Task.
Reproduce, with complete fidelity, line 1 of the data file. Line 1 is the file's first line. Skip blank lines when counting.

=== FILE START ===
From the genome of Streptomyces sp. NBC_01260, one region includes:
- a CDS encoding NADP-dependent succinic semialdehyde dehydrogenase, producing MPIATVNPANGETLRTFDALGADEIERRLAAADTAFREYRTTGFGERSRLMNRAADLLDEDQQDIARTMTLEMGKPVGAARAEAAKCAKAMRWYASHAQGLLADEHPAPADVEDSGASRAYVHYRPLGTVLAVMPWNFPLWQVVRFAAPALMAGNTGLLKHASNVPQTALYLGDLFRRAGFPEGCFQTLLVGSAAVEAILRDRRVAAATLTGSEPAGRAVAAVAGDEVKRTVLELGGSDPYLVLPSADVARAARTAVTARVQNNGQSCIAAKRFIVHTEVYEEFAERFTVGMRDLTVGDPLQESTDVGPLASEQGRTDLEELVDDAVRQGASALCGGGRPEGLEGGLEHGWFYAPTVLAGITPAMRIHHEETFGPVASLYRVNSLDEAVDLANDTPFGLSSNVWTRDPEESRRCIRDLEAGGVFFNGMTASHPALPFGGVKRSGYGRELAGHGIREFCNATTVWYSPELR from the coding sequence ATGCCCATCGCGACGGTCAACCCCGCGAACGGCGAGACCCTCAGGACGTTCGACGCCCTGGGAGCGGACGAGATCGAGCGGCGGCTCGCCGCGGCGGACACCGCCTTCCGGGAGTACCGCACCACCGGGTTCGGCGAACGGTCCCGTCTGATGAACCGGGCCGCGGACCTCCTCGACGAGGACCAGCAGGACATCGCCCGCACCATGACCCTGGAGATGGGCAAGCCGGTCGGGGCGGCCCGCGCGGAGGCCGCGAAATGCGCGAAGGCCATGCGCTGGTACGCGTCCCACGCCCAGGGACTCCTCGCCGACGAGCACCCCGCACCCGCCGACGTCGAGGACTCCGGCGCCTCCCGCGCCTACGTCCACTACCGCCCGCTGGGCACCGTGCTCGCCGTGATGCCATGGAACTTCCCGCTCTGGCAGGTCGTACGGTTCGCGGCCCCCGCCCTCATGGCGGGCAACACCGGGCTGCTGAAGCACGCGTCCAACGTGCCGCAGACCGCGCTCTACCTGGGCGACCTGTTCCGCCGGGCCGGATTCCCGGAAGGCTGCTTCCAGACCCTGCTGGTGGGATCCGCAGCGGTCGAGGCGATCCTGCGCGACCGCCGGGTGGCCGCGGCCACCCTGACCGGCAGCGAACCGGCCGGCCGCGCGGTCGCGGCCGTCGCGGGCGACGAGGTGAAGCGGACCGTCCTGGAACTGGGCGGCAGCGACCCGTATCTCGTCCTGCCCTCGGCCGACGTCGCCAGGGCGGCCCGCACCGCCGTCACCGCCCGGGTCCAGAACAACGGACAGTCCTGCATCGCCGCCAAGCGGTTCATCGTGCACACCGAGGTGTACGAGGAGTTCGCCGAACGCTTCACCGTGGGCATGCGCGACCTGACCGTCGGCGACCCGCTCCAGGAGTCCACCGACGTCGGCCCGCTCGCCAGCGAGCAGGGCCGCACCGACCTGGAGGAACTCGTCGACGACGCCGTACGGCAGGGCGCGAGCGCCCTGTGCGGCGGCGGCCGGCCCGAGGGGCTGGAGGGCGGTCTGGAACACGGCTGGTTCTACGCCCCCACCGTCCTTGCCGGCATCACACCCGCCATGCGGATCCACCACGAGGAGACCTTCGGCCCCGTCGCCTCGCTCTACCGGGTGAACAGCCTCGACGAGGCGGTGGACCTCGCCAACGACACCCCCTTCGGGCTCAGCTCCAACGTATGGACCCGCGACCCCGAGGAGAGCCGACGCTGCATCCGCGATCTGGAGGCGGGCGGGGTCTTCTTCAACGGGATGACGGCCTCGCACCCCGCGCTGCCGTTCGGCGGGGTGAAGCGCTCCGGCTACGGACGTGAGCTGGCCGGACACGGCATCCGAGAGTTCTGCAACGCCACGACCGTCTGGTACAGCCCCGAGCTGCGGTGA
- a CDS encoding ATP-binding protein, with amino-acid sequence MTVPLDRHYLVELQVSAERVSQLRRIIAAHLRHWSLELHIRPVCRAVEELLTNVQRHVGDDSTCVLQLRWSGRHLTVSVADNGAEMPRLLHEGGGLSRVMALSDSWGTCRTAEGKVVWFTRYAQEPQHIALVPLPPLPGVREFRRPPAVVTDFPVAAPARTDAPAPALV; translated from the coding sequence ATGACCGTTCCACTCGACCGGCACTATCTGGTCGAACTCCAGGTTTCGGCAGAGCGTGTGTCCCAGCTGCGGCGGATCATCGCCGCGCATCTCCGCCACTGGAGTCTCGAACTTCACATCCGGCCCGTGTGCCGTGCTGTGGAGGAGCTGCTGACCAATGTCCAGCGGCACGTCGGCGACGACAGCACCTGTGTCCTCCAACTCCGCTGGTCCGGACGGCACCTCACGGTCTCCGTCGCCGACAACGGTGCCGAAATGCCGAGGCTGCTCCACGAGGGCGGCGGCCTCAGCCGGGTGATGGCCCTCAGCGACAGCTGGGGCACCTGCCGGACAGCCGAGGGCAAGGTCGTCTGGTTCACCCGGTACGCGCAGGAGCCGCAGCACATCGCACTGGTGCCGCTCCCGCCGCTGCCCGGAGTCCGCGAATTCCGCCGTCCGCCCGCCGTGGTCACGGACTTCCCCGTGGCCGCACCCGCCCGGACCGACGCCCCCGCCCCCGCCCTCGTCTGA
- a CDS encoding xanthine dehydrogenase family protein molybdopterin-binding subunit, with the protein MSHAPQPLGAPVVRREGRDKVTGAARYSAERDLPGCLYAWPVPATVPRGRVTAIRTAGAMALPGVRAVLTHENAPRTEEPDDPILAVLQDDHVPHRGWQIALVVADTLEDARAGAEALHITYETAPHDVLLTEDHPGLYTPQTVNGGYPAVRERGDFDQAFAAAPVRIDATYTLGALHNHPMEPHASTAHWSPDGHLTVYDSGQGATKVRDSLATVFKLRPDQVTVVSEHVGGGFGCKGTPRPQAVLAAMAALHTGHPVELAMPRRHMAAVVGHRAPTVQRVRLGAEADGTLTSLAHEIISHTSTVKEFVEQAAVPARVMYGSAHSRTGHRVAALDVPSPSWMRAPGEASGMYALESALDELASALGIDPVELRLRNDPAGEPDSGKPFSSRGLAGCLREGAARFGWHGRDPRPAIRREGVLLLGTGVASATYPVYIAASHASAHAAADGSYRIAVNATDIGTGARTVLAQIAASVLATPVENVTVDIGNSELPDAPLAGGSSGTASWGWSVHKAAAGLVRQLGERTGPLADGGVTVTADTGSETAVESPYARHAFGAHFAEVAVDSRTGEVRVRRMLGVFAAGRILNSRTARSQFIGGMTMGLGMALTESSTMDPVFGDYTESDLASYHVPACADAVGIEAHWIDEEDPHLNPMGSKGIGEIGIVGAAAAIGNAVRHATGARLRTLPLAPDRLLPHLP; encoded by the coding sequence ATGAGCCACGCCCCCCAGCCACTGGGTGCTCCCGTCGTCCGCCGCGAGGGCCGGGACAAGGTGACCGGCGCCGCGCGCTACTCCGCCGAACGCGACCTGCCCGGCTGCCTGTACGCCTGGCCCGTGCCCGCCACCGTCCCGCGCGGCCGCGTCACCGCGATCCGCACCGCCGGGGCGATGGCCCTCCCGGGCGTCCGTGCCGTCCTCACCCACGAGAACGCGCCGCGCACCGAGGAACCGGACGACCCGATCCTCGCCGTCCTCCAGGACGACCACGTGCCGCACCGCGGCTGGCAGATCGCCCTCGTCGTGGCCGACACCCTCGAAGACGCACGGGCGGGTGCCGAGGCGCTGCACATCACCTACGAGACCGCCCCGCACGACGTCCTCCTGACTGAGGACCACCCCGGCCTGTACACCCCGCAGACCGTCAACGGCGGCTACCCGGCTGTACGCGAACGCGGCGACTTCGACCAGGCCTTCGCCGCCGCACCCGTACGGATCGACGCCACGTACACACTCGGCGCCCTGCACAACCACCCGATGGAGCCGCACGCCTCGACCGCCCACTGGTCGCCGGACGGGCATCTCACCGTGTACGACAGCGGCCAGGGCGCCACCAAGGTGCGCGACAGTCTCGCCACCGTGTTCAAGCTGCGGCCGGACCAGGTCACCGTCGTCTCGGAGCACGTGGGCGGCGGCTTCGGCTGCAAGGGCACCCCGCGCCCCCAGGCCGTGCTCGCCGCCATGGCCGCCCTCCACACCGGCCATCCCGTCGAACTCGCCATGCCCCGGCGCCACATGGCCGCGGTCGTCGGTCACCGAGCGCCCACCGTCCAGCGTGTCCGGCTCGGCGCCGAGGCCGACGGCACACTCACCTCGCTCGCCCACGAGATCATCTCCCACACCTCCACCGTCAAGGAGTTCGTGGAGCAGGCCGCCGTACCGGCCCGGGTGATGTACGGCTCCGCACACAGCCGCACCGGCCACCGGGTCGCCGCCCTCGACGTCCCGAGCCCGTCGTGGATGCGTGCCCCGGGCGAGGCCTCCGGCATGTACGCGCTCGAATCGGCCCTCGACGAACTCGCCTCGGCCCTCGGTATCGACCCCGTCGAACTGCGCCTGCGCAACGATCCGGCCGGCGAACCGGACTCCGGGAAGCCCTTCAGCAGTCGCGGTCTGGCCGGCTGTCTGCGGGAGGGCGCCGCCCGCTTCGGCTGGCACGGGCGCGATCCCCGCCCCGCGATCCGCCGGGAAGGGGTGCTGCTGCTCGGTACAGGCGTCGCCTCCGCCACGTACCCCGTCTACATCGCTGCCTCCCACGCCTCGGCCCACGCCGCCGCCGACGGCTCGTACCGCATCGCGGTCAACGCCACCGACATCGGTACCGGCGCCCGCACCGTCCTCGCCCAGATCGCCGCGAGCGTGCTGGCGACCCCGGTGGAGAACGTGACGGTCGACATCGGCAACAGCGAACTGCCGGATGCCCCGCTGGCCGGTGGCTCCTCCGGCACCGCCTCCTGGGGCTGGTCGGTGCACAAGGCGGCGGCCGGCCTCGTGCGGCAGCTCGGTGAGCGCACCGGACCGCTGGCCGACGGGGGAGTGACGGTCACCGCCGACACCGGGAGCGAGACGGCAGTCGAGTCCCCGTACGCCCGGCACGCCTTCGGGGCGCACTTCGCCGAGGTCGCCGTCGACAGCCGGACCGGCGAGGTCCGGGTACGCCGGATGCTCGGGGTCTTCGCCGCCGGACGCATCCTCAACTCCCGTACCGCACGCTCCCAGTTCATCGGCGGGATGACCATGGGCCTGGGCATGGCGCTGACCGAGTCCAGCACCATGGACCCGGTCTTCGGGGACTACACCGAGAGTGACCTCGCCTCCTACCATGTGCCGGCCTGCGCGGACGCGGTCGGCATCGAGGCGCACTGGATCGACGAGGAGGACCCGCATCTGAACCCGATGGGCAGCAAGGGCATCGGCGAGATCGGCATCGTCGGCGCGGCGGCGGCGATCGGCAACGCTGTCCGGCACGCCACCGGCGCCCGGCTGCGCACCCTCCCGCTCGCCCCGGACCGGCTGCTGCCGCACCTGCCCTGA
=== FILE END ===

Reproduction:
From the genome of Streptomyces sp. NBC_01260, one region includes: